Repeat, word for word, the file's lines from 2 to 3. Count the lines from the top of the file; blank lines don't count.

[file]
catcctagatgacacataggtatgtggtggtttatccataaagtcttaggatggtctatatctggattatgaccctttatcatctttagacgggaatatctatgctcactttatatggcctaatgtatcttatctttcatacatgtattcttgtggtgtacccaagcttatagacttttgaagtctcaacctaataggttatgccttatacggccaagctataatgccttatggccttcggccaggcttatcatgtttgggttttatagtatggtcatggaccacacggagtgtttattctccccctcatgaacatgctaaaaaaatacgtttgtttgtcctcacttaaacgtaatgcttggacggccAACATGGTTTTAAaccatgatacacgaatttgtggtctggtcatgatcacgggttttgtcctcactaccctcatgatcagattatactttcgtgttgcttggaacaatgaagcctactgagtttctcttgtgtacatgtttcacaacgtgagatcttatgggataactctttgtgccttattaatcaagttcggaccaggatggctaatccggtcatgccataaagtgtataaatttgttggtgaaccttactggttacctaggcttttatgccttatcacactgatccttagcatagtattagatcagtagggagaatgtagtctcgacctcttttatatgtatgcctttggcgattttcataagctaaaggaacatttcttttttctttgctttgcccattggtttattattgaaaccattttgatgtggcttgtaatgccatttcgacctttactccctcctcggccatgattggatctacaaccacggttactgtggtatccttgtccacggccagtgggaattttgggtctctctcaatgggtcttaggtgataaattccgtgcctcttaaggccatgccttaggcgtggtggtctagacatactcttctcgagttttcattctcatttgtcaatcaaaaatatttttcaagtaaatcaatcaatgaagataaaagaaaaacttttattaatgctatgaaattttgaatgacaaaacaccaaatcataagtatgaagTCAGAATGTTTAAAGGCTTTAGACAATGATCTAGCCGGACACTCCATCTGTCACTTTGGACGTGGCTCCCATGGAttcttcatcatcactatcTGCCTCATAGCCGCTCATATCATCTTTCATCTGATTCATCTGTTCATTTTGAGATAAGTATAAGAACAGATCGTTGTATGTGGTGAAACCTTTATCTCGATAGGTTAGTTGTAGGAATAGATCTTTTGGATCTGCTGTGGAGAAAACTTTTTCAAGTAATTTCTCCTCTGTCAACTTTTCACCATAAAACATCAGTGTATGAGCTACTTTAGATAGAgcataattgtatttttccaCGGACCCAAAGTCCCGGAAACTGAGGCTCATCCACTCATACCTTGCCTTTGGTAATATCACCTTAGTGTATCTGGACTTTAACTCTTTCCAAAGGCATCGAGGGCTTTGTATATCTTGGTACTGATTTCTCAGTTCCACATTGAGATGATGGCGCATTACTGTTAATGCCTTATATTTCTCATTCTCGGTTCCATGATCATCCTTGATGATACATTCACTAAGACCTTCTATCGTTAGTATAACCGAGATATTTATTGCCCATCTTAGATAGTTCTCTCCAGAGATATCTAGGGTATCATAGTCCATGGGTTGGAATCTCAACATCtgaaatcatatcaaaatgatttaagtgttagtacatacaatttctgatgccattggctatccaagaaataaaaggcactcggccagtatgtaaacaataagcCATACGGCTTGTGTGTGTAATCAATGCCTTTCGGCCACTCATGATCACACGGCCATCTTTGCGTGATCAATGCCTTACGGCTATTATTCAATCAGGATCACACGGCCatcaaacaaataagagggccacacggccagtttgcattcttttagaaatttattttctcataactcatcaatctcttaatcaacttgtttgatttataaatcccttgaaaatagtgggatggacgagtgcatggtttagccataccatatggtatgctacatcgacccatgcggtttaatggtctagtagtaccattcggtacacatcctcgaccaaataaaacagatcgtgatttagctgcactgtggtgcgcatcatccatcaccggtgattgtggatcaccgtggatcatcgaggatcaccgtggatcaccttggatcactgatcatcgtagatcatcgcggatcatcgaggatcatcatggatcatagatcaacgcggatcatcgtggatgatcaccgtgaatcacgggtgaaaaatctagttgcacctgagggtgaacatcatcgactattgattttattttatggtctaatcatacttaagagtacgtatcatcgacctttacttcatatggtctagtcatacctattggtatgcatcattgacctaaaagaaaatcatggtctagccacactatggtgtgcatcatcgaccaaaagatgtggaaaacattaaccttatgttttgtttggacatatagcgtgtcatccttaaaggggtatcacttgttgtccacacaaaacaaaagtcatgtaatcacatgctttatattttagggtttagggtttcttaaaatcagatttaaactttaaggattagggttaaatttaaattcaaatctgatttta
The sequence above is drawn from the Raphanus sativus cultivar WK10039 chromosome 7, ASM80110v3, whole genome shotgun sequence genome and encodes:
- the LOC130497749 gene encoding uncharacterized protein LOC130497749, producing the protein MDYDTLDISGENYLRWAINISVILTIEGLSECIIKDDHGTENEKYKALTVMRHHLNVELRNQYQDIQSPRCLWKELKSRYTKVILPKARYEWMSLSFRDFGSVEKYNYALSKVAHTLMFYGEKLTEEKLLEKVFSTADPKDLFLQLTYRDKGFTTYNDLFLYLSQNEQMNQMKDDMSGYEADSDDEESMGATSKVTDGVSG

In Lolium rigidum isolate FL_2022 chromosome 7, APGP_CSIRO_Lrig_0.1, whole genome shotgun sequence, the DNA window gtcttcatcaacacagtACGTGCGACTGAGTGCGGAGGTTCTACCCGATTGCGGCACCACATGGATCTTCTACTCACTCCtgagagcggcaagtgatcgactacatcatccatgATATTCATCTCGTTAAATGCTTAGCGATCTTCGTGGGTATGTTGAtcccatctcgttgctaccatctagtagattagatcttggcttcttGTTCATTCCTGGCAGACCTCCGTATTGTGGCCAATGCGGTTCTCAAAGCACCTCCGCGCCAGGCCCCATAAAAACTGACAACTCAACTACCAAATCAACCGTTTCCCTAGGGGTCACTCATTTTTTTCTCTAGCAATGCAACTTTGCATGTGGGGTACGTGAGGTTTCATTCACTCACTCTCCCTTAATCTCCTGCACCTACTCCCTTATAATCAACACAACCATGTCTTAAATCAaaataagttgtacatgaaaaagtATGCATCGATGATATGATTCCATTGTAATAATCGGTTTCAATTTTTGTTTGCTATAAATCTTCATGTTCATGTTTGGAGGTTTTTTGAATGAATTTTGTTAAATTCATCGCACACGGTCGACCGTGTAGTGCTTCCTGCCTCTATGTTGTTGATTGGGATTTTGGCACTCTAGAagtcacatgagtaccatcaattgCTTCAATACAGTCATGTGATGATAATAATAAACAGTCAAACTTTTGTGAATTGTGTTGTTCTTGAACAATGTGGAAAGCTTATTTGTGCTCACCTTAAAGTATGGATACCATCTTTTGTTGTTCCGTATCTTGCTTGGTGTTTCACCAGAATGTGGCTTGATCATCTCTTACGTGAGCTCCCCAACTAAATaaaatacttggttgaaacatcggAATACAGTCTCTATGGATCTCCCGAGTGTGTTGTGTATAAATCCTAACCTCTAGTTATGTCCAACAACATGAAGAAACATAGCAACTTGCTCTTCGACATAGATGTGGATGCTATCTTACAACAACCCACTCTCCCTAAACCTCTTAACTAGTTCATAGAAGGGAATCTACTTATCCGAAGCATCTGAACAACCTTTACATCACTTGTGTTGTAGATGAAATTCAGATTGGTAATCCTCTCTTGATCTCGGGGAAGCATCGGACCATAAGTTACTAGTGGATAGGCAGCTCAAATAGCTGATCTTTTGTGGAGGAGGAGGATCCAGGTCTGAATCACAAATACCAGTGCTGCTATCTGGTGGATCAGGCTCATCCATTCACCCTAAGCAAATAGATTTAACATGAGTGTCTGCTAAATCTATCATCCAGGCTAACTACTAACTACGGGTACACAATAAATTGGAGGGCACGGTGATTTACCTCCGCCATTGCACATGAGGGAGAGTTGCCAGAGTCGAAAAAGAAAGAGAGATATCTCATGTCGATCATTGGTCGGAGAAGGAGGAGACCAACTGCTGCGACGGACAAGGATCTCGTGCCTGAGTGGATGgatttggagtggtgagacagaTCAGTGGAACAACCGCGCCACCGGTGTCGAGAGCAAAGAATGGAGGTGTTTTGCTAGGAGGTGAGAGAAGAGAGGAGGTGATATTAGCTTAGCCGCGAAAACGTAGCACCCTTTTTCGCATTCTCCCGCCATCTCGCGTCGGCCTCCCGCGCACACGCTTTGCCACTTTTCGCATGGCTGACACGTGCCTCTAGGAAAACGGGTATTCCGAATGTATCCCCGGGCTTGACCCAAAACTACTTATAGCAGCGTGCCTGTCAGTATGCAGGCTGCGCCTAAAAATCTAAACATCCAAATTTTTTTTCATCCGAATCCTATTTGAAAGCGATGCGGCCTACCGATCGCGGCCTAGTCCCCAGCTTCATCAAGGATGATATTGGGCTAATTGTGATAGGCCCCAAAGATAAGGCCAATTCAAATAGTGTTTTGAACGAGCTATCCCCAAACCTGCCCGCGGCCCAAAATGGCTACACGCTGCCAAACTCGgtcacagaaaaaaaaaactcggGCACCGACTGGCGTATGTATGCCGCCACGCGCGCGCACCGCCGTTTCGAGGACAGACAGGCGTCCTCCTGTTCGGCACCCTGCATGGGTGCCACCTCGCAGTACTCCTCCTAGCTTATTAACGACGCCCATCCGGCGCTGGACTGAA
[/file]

The sequence above is drawn from the Raphanus sativus cultivar WK10039 chromosome 7, ASM80110v3, whole genome shotgun sequence genome and encodes:
- the LOC130497749 gene encoding uncharacterized protein LOC130497749, producing the protein MDYDTLDISGENYLRWAINISVILTIEGLSECIIKDDHGTENEKYKALTVMRHHLNVELRNQYQDIQSPRCLWKELKSRYTKVILPKARYEWMSLSFRDFGSVEKYNYALSKVAHTLMFYGEKLTEEKLLEKVFSTADPKDLFLQLTYRDKGFTTYNDLFLYLSQNEQMNQMKDDMSGYEADSDDEESMGATSKVTDGVSG